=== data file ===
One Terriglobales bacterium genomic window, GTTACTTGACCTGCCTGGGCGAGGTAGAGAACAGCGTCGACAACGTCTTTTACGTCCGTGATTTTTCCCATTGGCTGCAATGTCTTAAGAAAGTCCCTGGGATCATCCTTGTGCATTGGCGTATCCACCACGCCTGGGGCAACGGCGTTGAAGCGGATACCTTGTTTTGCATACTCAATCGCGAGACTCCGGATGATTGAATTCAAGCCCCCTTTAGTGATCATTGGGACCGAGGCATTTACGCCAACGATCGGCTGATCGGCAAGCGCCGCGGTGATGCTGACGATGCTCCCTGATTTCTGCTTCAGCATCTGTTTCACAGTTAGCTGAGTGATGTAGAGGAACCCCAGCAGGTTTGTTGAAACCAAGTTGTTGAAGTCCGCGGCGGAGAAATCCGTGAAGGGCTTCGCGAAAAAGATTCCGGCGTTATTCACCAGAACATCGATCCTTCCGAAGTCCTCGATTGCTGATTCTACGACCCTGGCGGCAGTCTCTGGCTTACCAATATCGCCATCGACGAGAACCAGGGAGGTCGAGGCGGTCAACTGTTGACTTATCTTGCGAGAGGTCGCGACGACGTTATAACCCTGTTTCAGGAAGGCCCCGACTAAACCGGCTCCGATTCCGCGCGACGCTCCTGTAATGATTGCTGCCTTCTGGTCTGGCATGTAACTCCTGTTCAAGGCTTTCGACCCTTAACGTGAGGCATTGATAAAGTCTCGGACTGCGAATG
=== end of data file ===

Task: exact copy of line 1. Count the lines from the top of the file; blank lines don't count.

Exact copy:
One Terriglobales bacterium genomic window, GTTACTTGACCTGCCTGGGCGAGGTAGAGAACAGCGTCGACAACGTCTTTTACGTCCGTGATTTTTCCCATTGGCTGCAATGTCTTAAGAAAGTCCCTGGGATCATCCTTGTGCATTGGCGTATCCACCACGCCTGGGGCAACGGCGTTGAAGCGGATACCTTGTTTTGCATACTCAATCGCGAGACTCCGGATGATTGAATTCAAGCCCCCTTTAGTGATCATTGGGACCGAGGCATTTACGCCAACGATCGGCTGATCGGCAAGCGCCGCGGTGATGCTGACGATGCTCCCTGATTTCTGCTTCAGCATCTGTTTCACAGTTAGCTGAGTGATGTAGAGGAACCCCAGCAGGTTTGTTGAAACCAAGTTGTTGAAGTCCGCGGCGGAGAAATCCGTGAAGGGCTTCGCGAAAAAGATTCCGGCGTTATTCACCAGAACATCGATCCTTCCGAAGTCCTCGATTGCTGATTCTACGACCCTGGCGGCAGTCTCTGGCTTACCAATATCGCCATCGACGAGAACCAGGGAGGTCGAGGCGGTCAACTGTTGACTTATCTTGCGAGAGGTCGCGACGACGTTATAACCCTGTTTCAGGAAGGCCCCGACTAAACCGGCTCCGATTCCGCGCGACGCTCCTGTAATGATTGCTGCCTTCTGGTCTGGCATGTAACTCCTGTTCAAGGCTTTCGACCCTTAACGTGAGGCATTGATAAAGTCTCGGACTGCGAATG